Thankfully, so far, illness from this virus appears uncommon in Arkansas, but we are on guard for a possible increase over the next several weeks. We are waiting, just as you, are for more information about its spread, for better diagonstic and treatment options, and hopefully, for its prevalence to eventually decrease as the Winter season gets here.Read More
Amber Sloan, APRN has been a part of The Children’s Clinic family for 9 wonderful years, however she will be moving to The Pain Center with Dr. Savu. She will be greatly missed by The Children’s Clinic, her patients, and her patient’s families. We wish her the best in her endeavors.Read More
Unfortunately, babies do not come with directions! It is our job as parents to keep them safe. The Children’s Clinic would like to see how many parents would be interested in a child safety class that include topics such as: CPR, sleeping positions, SIDS, and car seat safety.
If interested, please fill out the form below. You will be contact should we decide to offer a class like this.
The Children’s Clinic is sponsoring Kids on the Mile, August 23, 2014 from 8am to 11am at the St. Bernards Auditorium.
The event will have entertainment, fun activities, and give-a-ways. There will also be a 2 mile fun run. You can register for the fun run at www.racesonline.com.
For more information, please contact St. Bernards Foundation at 870-207-2500 or email email@example.com.Read More
Are you having trouble getting your children to do their chores? You should an the ChoreMonster app that was recommended by one of our parents. ChoreMonster is a app available online, or for your iPhone or Windows phone.
How does it work?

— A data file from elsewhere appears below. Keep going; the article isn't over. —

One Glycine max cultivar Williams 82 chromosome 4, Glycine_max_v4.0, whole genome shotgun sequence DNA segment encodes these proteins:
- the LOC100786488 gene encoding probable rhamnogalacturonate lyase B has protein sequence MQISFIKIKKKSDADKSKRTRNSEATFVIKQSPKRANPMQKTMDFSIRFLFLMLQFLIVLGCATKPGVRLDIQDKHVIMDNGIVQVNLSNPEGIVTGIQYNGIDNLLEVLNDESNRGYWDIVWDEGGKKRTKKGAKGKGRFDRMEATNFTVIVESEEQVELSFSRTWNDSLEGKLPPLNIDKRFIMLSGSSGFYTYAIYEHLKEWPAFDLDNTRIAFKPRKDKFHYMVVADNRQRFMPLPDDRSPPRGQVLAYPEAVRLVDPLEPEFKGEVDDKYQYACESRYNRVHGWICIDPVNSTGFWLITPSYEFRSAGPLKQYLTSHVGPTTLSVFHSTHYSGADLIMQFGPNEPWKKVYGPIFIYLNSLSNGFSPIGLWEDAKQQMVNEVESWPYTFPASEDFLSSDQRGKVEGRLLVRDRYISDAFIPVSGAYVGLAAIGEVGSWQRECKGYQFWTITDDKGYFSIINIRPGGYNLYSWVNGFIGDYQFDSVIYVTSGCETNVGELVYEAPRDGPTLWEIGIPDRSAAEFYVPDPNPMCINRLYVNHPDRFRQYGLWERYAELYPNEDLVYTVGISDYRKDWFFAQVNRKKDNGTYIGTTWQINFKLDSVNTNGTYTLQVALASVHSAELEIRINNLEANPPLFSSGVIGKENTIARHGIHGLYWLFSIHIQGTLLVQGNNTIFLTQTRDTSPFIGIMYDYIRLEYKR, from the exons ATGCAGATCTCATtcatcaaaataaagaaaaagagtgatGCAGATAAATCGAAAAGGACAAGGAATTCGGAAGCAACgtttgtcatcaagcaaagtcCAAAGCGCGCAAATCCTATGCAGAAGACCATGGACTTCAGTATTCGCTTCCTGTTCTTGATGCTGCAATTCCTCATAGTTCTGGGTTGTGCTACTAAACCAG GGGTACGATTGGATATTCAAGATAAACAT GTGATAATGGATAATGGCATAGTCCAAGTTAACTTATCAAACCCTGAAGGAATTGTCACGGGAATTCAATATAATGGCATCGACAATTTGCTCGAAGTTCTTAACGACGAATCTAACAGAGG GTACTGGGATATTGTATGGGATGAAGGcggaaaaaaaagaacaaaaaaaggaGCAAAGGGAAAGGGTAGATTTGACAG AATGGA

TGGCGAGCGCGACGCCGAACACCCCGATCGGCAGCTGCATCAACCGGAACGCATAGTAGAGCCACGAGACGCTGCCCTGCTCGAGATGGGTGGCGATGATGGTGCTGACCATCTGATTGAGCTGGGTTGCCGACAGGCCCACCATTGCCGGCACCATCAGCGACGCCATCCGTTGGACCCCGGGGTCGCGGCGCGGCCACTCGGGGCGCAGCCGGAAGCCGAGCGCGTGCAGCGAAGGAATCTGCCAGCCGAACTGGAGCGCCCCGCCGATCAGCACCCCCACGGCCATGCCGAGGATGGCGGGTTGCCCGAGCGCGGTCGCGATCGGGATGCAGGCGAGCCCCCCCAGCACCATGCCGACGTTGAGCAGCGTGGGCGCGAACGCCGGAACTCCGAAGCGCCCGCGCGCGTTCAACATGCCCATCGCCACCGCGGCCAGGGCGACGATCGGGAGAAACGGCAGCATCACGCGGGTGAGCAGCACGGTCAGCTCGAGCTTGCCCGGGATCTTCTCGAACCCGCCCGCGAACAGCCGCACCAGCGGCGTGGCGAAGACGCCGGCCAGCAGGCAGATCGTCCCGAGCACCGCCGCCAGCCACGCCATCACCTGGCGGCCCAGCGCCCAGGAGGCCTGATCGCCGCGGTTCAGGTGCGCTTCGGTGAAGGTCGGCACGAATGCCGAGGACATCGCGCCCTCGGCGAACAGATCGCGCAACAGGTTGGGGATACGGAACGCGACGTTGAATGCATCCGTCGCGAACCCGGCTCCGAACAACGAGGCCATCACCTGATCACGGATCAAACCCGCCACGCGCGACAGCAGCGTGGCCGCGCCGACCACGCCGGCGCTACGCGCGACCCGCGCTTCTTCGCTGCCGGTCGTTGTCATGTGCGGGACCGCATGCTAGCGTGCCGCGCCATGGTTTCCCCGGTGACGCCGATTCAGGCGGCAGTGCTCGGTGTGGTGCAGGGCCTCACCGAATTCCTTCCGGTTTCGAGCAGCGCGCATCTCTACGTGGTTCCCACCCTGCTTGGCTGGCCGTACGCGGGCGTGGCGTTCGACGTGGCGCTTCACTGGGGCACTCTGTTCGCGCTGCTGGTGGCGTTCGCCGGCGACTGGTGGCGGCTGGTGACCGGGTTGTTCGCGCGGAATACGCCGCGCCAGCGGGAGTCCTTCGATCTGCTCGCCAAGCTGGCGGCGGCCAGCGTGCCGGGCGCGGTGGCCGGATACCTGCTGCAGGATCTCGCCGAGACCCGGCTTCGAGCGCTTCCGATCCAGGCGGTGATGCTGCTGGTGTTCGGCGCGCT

For parents, you can quickly schedule chores to be done with point values. When your child says they are done, you approve and then they get their points. Add rewards that your kids can “purchase” from their point collection. A reward can be anything from a fun activity, money, gift, or camping trip.
For kids, they sign into the ChoreMonster mobile or web app that is easy to navigate for kids. They will see their chores for the day. Once they have completed the chore, they mark it with a “thumbs up”. They can save up their points for a reward. After each chore they also get to spin the wheel that gives new monsters for them to collect.
Visit them online for more information. You can also see the screen shots below to see inside the app.
Question: If you were allergic to Penicillin as a child, can you outgrow it?
Answer: Yes, children usually do outgrow it. It’s important to note, however, that most children who are thought to have the allergy by their parents actually do not (when tested by an allergist). An even higher percentage – perhaps 80 to 90 percent – of adults who think they are allergic to Penicillin are incorrect. As a result, instead of tried and true Penicillin, they usually end up with a broad-spectrum antibiotic that’s not only more expensive but may have more side effects and be less effective. If you think you are allergic to Penicillin, you can be tested by an allergist to confirm it.
Excerpt from: University of California, Berkeley Wellness Letter Special Spring/Summer Issues 2014.Read More